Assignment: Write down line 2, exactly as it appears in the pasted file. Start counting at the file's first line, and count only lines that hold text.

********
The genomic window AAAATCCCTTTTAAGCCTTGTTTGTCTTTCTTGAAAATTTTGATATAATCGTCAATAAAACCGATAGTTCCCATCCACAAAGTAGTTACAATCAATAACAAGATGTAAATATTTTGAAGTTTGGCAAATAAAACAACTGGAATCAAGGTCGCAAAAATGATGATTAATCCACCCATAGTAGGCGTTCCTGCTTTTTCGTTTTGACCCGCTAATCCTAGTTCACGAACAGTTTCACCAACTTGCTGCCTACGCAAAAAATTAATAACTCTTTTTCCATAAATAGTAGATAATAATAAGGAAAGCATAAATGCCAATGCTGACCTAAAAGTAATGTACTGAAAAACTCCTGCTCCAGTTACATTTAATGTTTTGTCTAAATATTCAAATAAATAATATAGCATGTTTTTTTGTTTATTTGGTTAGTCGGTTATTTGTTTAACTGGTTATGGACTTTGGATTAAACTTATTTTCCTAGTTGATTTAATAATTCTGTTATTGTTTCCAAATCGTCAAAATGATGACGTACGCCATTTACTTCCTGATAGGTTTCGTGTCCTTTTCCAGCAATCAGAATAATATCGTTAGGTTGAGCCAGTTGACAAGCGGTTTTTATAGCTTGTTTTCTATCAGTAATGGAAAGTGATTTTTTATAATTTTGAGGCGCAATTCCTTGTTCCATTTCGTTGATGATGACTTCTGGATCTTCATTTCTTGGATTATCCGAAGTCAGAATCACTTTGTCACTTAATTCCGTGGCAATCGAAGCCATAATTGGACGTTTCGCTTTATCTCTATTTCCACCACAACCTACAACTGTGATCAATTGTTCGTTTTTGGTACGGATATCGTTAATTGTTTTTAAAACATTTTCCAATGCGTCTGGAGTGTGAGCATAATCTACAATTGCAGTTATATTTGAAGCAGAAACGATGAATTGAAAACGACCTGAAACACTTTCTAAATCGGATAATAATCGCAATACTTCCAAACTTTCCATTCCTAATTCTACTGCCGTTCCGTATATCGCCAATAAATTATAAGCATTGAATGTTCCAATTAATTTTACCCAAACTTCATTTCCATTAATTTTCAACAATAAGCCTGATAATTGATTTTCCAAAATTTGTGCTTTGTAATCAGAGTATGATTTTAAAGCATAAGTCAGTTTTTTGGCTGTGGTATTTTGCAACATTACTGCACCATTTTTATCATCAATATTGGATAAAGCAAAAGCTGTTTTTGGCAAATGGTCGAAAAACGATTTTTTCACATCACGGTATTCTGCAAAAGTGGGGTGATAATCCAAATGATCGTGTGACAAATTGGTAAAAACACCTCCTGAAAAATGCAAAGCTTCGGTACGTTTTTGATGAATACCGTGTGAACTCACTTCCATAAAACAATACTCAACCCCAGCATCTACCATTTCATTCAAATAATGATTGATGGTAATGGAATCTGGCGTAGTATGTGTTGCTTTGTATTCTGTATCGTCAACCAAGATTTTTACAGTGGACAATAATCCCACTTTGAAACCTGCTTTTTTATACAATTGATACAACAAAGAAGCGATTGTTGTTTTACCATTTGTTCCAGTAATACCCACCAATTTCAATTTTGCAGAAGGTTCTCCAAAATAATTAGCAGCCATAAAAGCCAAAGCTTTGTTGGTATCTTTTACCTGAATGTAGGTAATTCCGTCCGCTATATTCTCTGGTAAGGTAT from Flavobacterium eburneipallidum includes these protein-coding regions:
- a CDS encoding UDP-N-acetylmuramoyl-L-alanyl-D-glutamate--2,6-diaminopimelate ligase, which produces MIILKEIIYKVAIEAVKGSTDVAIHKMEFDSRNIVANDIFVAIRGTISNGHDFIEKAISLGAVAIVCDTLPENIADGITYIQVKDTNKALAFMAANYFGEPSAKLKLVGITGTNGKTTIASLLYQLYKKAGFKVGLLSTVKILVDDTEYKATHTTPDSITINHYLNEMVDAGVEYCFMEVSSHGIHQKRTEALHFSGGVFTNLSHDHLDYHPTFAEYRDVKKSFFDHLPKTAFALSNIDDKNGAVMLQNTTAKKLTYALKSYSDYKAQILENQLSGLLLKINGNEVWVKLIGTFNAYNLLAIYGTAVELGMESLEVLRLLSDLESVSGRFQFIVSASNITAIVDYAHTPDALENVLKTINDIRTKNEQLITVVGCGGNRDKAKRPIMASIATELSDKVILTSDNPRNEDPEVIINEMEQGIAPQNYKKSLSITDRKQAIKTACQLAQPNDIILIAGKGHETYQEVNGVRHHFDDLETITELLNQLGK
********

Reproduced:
- a CDS encoding UDP-N-acetylmuramoyl-L-alanyl-D-glutamate--2,6-diaminopimelate ligase, which produces MIILKEIIYKVAIEAVKGSTDVAIHKMEFDSRNIVANDIFVAIRGTISNGHDFIEKAISLGAVAIVCDTLPENIADGITYIQVKDTNKALAFMAANYFGEPSAKLKLVGITGTNGKTTIASLLYQLYKKAGFKVGLLSTVKILVDDTEYKATHTTPDSITINHYLNEMVDAGVEYCFMEVSSHGIHQKRTEALHFSGGVFTNLSHDHLDYHPTFAEYRDVKKSFFDHLPKTAFALSNIDDKNGAVMLQNTTAKKLTYALKSYSDYKAQILENQLSGLLLKINGNEVWVKLIGTFNAYNLLAIYGTAVELGMESLEVLRLLSDLESVSGRFQFIVSASNITAIVDYAHTPDALENVLKTINDIRTKNEQLITVVGCGGNRDKAKRPIMASIATELSDKVILTSDNPRNEDPEVIINEMEQGIAPQNYKKSLSITDRKQAIKTACQLAQPNDIILIAGKGHETYQEVNGVRHHFDDLETITELLNQLGK